CARES Act Student Emergency Aid Funding

CARES Act Student Emergency Aid funding FAQs


Am I eligible for CARES Act funds?

Current degree-seeking students enrolled at least half time in spring who are eligible to apply for federal Title IV financial aid are eligible to apply for CARES Act funds. If a student who meets the spring qualifications requests funding for fall 2020, they must also enroll half time.

I am an international student and not a citizen of the United States.  Am I eligible for a CARES Act grant?

No.  Because you are not able to apply for federal Title IV financial aid, you are not eligible.

How can students apply for CARES Act funds?

Eligible students may apply online beginning April 27, 2020, until all funds are exhausted.

What are the types of expenses covered by CARES Act funding?

Eligible expenses for CARES Act funding include, but are not necessarily limited to, medical, food, housing, utilities, technology expenses, relocation costs to return home, unexpected childcare, course materials, and other unexpected expenses included in the student’s cost of attendance.

How much funding will I get?

Award amounts vary by student and are unique to each student’s circumstances.

What should I do if I’m not sure that my expense would be covered by CARES Act funding?

We encourage all students in need who did not receive an automatic award to fill out the application and describe the funding they need to successfully pursue their studies.

How long before I know if I’m awarded?

We anticipate a large volume of applications and will work to process submissions as quickly as possible. Our goal is to provide funding decisions as soon as possible, but no later than 7-10 business days depending upon the sufficiency of your application and required documentation.

What documentation am I required to submit for the CARES Act application?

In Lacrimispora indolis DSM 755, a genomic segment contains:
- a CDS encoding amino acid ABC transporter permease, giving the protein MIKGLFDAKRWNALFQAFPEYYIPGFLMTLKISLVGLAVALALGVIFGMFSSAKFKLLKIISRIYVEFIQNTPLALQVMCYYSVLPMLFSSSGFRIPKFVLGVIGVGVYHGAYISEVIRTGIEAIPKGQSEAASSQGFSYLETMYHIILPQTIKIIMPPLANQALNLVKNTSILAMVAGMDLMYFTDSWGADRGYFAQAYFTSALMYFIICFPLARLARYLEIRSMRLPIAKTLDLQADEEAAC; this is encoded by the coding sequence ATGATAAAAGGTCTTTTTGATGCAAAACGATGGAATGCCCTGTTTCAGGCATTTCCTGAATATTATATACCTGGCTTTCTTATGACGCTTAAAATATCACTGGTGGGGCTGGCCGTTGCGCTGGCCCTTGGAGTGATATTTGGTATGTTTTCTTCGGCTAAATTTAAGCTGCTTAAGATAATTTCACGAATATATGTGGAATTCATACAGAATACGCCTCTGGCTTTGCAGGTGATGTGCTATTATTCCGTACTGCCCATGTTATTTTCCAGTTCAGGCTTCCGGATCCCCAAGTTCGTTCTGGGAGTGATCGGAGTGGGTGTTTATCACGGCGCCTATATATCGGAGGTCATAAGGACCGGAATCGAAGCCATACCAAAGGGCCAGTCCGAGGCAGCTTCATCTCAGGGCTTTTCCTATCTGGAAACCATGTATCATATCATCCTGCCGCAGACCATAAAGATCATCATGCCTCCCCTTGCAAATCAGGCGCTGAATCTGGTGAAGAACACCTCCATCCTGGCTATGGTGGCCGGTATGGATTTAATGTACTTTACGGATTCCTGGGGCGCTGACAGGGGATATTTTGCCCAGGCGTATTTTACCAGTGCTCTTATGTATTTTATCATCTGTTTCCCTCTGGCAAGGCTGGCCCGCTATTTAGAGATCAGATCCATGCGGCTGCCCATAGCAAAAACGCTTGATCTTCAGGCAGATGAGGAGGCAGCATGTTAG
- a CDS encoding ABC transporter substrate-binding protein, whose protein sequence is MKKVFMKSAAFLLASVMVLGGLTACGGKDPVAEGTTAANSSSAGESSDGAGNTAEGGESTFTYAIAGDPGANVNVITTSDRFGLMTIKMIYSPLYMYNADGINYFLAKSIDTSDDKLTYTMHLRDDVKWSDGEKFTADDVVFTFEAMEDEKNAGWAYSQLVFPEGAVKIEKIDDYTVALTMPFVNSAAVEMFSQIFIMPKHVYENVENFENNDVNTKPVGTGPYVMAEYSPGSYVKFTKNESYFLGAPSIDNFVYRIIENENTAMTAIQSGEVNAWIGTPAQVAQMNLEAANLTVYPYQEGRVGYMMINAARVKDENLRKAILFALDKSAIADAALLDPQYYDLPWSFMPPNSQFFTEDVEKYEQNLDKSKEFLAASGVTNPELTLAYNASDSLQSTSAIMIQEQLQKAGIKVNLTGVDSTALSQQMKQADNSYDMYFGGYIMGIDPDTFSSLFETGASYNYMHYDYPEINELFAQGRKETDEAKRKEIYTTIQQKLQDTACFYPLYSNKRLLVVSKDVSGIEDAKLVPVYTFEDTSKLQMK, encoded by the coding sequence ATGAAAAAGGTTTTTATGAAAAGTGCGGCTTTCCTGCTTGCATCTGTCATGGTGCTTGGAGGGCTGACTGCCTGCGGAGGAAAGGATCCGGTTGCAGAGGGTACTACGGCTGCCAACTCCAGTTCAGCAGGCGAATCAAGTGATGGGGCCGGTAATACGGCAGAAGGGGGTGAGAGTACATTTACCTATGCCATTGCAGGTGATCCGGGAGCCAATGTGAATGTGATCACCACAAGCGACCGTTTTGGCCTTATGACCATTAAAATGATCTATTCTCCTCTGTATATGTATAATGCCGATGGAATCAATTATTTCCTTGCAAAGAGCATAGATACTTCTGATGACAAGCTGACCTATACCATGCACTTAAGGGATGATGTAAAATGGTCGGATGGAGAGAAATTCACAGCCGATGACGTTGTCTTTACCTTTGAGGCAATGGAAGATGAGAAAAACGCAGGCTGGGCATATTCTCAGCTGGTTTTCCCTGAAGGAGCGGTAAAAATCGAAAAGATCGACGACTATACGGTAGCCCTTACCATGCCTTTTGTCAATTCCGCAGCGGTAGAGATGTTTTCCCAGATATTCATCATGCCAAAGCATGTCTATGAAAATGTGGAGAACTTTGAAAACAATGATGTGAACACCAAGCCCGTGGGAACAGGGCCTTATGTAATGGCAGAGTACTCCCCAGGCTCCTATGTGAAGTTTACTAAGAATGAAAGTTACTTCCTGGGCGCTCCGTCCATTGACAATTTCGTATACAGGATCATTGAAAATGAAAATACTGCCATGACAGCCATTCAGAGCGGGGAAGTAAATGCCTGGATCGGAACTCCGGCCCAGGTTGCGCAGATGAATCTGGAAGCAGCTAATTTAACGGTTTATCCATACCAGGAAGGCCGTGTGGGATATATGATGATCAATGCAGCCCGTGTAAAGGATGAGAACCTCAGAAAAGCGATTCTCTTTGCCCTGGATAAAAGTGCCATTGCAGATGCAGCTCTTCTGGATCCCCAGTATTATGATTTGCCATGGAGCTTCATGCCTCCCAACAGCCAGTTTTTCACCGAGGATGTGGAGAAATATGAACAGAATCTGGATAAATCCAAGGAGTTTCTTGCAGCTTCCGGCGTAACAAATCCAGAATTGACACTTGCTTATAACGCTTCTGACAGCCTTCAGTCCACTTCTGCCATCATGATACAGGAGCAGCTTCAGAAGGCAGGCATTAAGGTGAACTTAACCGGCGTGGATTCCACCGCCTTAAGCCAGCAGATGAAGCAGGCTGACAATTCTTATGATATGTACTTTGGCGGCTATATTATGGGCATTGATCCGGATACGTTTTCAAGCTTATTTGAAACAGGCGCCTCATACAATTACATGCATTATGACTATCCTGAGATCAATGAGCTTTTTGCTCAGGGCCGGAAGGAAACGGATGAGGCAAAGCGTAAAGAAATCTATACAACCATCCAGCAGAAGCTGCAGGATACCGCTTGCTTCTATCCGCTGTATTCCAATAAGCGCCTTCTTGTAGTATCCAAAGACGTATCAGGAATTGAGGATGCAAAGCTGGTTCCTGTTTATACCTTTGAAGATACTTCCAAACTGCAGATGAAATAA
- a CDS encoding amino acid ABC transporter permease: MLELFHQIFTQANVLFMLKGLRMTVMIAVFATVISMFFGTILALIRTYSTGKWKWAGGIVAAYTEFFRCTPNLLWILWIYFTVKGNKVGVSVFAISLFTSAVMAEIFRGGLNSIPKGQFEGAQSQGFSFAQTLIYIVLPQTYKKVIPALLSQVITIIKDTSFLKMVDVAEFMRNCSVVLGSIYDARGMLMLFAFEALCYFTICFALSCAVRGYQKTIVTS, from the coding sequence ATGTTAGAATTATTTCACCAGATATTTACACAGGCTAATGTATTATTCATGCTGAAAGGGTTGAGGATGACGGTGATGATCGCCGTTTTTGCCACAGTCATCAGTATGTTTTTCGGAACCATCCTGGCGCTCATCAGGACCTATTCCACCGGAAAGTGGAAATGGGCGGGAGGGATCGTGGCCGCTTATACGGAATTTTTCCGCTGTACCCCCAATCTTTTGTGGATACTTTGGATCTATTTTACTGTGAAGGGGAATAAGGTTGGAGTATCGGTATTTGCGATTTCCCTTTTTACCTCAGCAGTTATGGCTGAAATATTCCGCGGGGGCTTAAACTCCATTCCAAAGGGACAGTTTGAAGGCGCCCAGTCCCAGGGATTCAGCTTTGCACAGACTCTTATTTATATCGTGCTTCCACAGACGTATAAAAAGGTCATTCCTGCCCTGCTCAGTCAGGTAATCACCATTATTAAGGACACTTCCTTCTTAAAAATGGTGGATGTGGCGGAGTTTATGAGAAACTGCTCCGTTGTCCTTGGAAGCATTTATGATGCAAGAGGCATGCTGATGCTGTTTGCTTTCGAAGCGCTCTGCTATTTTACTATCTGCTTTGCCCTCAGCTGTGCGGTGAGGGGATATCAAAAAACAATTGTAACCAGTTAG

Documentation is dependent upon the circumstances of the student applying and will be outlined in the application.

How will I receive the funding if my request is approved?

Direct deposit is the fastest way to receive your funding. Designate your bank account in OASIS. Follow the instructions below to set up eDeposit in your OASIS account:

  1. Go to
  2. Sign in using your USF NetID & Password
  3. Go into the OASIS website
  4. Select “Tuition & Fees” on the “Student” tab
  5. Select “Subscribe to eDeposit”

If you are awarded funds, it will take approximately 24-48 business hours from your notification date for the funds to be deposited into your bank account. Some banks make take longer to process payments.

If you are not able to set up a direct deposit account, you be mailed a paper check to the local mailing address on record with the university. Be advised that this method can take between 1-2 weeks

I graduate this semester. Can I still receive assistance?

If you are graduating in fall 2020, you may submit an application to be considered for funding as long as you are enrolled half time in both spring 2020 and fall 2020 semesters.

Why was I was not funded the amount that I requested?

Every application will be evaluated individually, and the amount granted will be based on the documentation submitted and funding available.

I need more funding. Can I reapply for more than what I originally requested?

You can submit another application for assistance, but only after your initial application has been processed.

CARES ACT FAQS- Community, Faculty, Staff

I know of a USF student who needs financial help. Where do I refer them to?

Eligible students may apply online beginning April 27, 2020, until all funds are exhausted.

Half of the CARES Act funding is going to USF students as required by the federal government.  How is the university using the other 50 percent of the funds distributed?

Institutions will receive allocations and guidance for the institutional share of the Higher Education Emergency Relief Fund in the coming weeks. Institutions will be able to use these funds to cover costs associated with significant changes to the delivery of instruction due to the coronavirus.